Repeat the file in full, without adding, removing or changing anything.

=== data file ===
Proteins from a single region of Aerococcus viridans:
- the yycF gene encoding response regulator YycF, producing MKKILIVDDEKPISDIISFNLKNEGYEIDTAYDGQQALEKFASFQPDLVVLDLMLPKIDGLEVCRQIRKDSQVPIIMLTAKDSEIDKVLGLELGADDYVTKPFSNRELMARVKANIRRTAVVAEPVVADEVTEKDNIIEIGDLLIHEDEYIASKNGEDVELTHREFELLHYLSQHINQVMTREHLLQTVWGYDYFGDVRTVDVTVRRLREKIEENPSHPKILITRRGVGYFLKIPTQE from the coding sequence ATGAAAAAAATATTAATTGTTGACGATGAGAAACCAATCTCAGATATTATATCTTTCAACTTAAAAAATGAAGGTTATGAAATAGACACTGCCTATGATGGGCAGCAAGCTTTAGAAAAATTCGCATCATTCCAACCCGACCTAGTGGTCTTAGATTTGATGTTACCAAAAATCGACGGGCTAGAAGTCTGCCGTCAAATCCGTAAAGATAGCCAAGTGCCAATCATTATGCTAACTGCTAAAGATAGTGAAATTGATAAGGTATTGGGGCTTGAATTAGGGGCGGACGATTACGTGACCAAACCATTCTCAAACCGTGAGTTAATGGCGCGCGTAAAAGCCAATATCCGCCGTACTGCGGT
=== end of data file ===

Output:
Proteins from a single region of Aerococcus viridans:
- the yycF gene encoding response regulator YycF, producing MKKILIVDDEKPISDIISFNLKNEGYEIDTAYDGQQALEKFASFQPDLVVLDLMLPKIDGLEVCRQIRKDSQVPIIMLTAKDSEIDKVLGLELGADDYVTKPFSNRELMARVKANIRRTAVVAEPVVADEVTEKDNIIEIGDLLIHEDEYIASKNGEDVELTHREFELLHYLSQHINQVMTREHLLQTVWGYDYFGDVRTVDVTVRRLREKIEENPSHPKILITRRGVGYFLKIPTQE from the coding sequence ATGAAAAAAATATTAATTGTTGACGATGAGAAACCAATCTCAGATATTATATCTTTCAACTTAAAAAATGAAGGTTATGAAATAGACACTGCCTATGATGGGCAGCAAGCTTTAGAAAAATTCGCATCATTCCAACCCGACCTAGTGGTCTTAGATTTGATGTTACCAAAAATCGACGGGCTAGAAGTCTGCCGTCAAATCCGTAAAGATAGCCAAGTGCCAATCATTATGCTAACTGCTAAAGATAGTGAAATTGATAAGGTATTGGGGCTTGAATTAGGGGCGGACGATTACGTGACCAAACCATTCTCAAACCGTGAGTTAATGGCGCGCGTAAAAGCCAATATCCGCCGTACTGCGGT